Environmental Consultant Freeland does not see anywhere on that site where the applicant could build mitigation that wouldn’t already be regulated woodland or wetland, or otherwise developed. ECT is concerned that the applicant does not have enough room on that site beyond the developed area that’s not already a regulated natural feature. At this level and the way the plan looks now, ECT is concerned with where the applicant would put mitigation in the event they needed it. There is a ratio for impacts to emergent and scrub wetlands. For each one acre impacted, one and one half acre must be created. If the applicant is impacting forested wetlands, the compensation is two to one. So, if they impacted a quarter of an acre of forested wetland, they would have to build half an acre of forested wetland mitigation. Dr. Freeland does not know where they would do that on this site.

Member Lynch stated that it looks like this is an open issue. The property is zoned industrial and he does not want to see a factory go in there. He thinks a Kroger would work out well because there will be one on one side of Novi and one on another side of Novi. Residents drive all the way to the Kroger on Grand River and this location could be more convenient for them. Member Lynch is still worried about traffic congestion. The Kroger in West Oaks closed and he wants to make sure that this Kroger is successful. He understands that this is a concept plan and he is trying to flag issues that could be a problem. It appears the applicant will be donating a large amount of trees somewhere off-site. It seems the tree fund money could be spent somewhere on that site. The applicant has proposed putting in some bicycle paths and walking paths. As far as being able to walk through the site, it looks like they have considered and come up with a reasonable plan to accommodate that. The areas Member Lynch is most concerned with are the traffic and the storm water.

Chair Pehrson asked that relative to this being a concept plan, what safeguards are in place going forward, if this were to be approved. If any one of those issues cannot be mitigated, cannot be handled or sorted out in the preliminary site plan approval, is the project then abandoned or does it have to be changed to meet the intent of the ordinance?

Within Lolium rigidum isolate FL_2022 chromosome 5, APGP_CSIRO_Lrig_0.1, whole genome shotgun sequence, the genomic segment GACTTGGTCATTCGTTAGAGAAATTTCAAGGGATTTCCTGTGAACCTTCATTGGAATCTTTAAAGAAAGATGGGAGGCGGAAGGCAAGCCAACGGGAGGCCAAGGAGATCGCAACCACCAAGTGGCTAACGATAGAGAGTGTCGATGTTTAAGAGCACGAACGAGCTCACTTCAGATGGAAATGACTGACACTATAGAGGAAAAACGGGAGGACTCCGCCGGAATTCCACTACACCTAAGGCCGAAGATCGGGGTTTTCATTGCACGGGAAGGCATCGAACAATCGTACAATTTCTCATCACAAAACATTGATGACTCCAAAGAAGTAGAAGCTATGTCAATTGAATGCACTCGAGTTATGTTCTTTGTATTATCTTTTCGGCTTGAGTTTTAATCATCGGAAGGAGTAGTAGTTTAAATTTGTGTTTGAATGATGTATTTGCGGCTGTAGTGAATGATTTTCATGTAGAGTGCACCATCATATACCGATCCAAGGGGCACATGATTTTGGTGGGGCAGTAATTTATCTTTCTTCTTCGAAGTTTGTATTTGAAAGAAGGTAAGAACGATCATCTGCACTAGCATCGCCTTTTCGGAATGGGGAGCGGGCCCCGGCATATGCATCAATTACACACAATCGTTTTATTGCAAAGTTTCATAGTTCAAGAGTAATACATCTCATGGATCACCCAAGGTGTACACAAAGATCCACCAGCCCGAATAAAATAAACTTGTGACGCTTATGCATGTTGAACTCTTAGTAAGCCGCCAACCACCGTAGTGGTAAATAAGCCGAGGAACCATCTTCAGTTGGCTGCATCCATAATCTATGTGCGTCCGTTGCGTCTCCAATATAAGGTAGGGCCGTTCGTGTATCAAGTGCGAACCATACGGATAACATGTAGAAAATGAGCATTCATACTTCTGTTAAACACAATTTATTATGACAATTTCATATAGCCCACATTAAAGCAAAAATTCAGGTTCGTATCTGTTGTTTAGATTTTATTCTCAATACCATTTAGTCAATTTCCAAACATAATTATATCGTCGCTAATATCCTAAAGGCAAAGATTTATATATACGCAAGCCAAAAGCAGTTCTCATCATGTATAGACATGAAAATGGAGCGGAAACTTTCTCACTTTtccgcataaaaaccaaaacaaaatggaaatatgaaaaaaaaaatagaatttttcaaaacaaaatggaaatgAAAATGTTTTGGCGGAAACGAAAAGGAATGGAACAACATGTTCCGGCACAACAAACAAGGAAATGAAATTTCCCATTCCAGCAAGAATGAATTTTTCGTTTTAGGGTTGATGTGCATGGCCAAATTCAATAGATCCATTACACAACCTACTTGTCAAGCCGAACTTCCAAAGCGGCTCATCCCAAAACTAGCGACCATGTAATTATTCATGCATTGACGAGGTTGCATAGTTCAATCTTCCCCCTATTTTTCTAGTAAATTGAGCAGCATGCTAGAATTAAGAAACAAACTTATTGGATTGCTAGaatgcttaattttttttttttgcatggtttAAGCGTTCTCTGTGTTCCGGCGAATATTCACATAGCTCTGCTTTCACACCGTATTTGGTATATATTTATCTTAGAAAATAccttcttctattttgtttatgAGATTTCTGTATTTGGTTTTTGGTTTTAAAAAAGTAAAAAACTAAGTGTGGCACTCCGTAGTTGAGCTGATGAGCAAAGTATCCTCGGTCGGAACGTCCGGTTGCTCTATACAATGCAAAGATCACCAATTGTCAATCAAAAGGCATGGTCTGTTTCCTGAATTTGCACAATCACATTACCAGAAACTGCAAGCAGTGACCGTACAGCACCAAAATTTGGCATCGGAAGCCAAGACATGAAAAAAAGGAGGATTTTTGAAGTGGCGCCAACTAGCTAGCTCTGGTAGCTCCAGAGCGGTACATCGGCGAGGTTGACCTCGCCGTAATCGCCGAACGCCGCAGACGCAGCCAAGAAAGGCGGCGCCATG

City Attorney Kolb stated that if the Commission accepts the concept plan and it goes on to City Council and the Council accepts it, Council will direct the creation of a PRO Agreement. This is a legal, binding document that provides all the requirements and locks in the conditions that the applicant offered. It also reemphasizes that anything the applicant comes forward with in the future has got to comply with the ordinances and if it doesn’t, the applicant is back in front of the Planning Commission and City Council seeking an amendment to the PRO Agreement. The safeguard is if changes are made, it comes back and the Planning Commission and City Council get to decide if those changes are acceptable. This is a fully discretionary decision by the Planning Commission and the City Council. So, the Commission is under no obligation to accept the proposal.

Deputy Director McBeth explained that part of the gap the Commission is seeing between the staff recommendations and concerns that are identified and Mr. Quinn’s assurances that things are going to be worked out on the next submittal of plans, is because this is a concept plan. A lot of the concept plans that come before the Planning Commission do have a greater level of detail and do address some of the concerns in more detail than this plan has at this point. That may be some of the gap that the Commission is seeing. Some of these could be brought closer together through further discussion.

Member Cassis asked Planner Spencer to come forward to discuss his work on the City’s Master Plan. Member Cassis stated that this project came up in deliberations at the Master Plan and Zoning Committee. The Committee had asked Planner Spencer about several statistics while they were compiling the Master Plan such as population, and demographics of all kinds.